Medline ® Abstract for Reference 103
of 'Prevention and management of side effects in patients receiving opioids for chronic pain'
Effects of nonsteroidal antiinflammatory drugs on patient-controlled analgesia morphine side effects: meta-analysis of randomized controlled trials.
Marret E, Kurdi O, Zufferey P, Bonnet F
Nonsteroidal antiinflammatory drugs (NSAIDs) are commonly combined with intravenous morphine patient-controlled analgesia to relieve postoperative pain. NSAIDs have a documented 30-50% sparing effect on morphine consumption. However, most of the studies have not demonstrated a decrease in morphine adverse effects. A meta-analysis of randomized controlled trials was performed to evaluate the risk of morphine adverse effects in patients treated with NSAIDs. Twenty-two prospective, randomized, double-blind studies including 2,307 patients were selected. NSAIDs decreased significantly postoperative nausea and vomiting by 30%, nausea alone by 12%, vomiting alone by 32% and sedation by 29%. A regression analysis yielded findings indicating that morphine consumption was positively correlated with the incidence of nausea and vomiting. Pruritus, urinary retention, and respiratory depression were not significantly decreased by NSAIDs.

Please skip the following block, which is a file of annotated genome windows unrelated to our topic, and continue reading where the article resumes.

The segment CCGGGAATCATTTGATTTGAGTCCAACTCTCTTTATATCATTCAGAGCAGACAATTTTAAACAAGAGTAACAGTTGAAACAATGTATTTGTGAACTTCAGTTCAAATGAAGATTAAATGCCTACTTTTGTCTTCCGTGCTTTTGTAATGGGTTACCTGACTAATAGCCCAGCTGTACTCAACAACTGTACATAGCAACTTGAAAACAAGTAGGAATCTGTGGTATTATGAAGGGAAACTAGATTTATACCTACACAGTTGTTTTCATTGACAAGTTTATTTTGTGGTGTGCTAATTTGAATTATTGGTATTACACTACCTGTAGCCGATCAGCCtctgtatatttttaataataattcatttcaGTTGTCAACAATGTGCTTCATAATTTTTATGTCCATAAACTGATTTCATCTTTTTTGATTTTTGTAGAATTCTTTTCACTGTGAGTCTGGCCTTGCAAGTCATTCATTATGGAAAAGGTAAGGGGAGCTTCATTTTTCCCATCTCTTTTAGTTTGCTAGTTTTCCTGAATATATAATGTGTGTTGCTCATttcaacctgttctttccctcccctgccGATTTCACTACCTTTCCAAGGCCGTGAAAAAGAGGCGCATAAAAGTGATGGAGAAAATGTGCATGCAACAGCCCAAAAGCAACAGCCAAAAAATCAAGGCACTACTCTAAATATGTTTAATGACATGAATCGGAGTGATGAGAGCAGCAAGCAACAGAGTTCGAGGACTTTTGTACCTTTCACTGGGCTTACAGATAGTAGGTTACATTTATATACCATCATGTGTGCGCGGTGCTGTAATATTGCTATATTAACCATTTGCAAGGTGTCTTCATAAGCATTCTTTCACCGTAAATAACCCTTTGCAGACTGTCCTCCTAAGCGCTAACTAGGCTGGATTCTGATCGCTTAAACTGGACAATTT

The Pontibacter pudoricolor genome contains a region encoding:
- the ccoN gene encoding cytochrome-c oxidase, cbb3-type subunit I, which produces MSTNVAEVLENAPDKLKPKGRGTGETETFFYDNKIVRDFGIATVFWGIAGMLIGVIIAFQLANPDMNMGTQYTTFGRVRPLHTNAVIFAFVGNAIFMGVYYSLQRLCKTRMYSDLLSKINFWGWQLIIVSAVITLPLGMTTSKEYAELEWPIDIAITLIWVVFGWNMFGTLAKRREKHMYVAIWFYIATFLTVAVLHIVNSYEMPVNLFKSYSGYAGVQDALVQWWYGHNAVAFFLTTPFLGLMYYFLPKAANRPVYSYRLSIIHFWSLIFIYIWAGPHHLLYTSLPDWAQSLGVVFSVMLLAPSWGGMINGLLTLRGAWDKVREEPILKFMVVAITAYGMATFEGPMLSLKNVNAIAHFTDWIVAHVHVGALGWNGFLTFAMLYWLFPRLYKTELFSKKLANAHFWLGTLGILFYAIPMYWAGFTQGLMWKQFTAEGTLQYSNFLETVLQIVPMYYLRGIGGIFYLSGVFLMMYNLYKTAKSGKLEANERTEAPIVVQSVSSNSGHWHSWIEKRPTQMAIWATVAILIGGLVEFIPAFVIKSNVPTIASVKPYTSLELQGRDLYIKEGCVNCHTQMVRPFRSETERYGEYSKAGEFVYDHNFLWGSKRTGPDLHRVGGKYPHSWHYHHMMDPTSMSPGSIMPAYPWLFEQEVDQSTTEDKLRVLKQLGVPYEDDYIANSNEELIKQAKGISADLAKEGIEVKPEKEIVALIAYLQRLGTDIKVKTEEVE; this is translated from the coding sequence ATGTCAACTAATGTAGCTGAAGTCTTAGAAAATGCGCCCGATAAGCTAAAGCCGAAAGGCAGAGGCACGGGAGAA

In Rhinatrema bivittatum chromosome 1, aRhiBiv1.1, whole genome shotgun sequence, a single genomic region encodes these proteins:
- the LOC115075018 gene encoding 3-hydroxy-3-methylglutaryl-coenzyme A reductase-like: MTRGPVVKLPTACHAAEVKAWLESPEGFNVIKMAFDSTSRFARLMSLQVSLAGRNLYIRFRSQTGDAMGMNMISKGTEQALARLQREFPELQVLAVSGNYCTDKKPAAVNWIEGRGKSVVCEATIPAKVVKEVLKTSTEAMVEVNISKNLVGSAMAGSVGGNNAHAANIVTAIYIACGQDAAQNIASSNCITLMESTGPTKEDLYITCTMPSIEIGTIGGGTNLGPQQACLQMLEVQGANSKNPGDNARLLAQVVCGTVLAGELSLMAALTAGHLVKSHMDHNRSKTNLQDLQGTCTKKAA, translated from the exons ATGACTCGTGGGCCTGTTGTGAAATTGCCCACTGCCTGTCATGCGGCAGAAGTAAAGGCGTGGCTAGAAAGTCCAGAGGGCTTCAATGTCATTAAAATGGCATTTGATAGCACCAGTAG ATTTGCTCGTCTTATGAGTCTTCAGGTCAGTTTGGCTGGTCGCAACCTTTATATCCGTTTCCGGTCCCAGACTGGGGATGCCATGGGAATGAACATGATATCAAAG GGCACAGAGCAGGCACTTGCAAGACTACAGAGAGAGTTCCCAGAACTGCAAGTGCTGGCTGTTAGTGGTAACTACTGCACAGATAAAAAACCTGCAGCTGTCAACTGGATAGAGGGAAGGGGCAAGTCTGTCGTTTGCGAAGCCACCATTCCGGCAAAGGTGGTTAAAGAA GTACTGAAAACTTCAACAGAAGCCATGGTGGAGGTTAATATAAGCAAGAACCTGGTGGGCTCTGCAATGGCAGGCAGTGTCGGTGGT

Department of Anesthesiology and Critical Care, Tenon University Hospital, 4 rue de la Chine, 75970 Paris Cedex 20, France. firstname.lastname@example.org